Everyone knows that filing for bankruptcy will drag down their credit score. However, there are myths going around about the exact impact that a bankruptcy filing will have on your credit report and score.
While you can expect an immediate and noticeable reduction in your score, the negative impact of your bankruptcy filing will decrease a little bit as time goes on. Especially if you work hard to establish a record of positive credit use following your bankruptcy, you can potentially rebuild your score by the time your bankruptcy discharge comes off of your credit report.
How long will bankruptcy continue to affect your credit score?
The kind of bankruptcy you file determines how long it stays on your record
Some people believe that a bankruptcy discharge will remain a significant blemish on their credit report for the next decade. However, that is not necessarily true. Information about your bankruptcy filing will appear on your credit report shortly after you submit paperwork to the courts.
However, it is the discharge of your debts that will stay on your credit report for years. If you qualify for a Chapter 7 bankruptcy filing, then the discharge will stay on your credit report for a full 10 years. However, those who filed for Chapter 13 bankruptcy and completed a repayment plan will not have the discharge on their credit report for as long. A successful chapter 13 bankruptcy discharge will only remain on your credit report for seven years after the date of your discharge.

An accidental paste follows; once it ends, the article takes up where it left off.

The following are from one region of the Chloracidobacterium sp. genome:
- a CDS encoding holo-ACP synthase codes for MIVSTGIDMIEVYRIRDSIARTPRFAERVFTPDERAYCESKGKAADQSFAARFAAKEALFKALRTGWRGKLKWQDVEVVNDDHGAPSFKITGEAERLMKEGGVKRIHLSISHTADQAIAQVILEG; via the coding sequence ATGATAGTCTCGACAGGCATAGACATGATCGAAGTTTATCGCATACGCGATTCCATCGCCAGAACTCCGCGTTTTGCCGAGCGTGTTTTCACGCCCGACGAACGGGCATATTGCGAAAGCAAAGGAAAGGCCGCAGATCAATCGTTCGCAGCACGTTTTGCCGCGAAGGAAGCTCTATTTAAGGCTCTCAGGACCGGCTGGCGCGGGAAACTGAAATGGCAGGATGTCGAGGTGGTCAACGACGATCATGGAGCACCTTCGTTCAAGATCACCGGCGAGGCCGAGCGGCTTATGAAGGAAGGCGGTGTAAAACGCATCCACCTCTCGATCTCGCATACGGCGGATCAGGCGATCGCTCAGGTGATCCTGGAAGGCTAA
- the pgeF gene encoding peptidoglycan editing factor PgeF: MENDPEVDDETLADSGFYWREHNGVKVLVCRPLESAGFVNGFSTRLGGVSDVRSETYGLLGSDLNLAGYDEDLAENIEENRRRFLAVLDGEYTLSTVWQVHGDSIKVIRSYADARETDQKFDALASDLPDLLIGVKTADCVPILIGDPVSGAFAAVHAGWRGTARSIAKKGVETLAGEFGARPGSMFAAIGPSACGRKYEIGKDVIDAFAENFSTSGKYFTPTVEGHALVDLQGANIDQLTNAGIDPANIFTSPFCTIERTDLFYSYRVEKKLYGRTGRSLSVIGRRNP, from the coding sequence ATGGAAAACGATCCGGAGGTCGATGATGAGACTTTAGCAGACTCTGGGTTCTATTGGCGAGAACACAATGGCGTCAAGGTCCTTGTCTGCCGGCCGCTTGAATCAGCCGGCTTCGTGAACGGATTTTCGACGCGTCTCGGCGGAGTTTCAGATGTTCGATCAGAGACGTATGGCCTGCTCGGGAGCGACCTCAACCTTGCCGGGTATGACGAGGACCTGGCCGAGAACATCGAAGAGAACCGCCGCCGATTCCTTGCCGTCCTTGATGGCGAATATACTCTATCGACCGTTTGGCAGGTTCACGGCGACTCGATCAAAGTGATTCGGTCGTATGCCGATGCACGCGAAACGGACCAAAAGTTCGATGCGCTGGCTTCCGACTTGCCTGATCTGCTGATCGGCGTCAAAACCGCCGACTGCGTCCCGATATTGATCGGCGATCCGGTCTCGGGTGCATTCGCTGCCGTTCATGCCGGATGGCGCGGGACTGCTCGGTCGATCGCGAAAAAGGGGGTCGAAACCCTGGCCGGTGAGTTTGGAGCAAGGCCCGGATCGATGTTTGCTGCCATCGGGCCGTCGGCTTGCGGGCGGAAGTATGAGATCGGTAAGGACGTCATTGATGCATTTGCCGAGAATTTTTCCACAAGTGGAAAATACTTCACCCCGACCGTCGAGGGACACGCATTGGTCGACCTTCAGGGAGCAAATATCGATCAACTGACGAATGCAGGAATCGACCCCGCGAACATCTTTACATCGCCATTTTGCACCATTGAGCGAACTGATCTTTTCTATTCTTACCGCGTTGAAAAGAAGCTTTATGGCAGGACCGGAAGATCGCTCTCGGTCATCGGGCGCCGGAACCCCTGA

What happens when the bankruptcy comes off your credit report?
If you have taken steps to rebuild your credit already, by the time your bankruptcy is about to come off of your record, your score may already be close to where it was before you filed or started having financial issues.
Bankruptcy is a big blemish, so when it falls off of your credit report due to age, its absence may quickly lead to a significant increase in your credit score. It will also improve the credit offers you receive, meaning you qualify for better financing terms.
Learning about the bankruptcy process can help you accurately weigh the benefits and drawbacks of filing.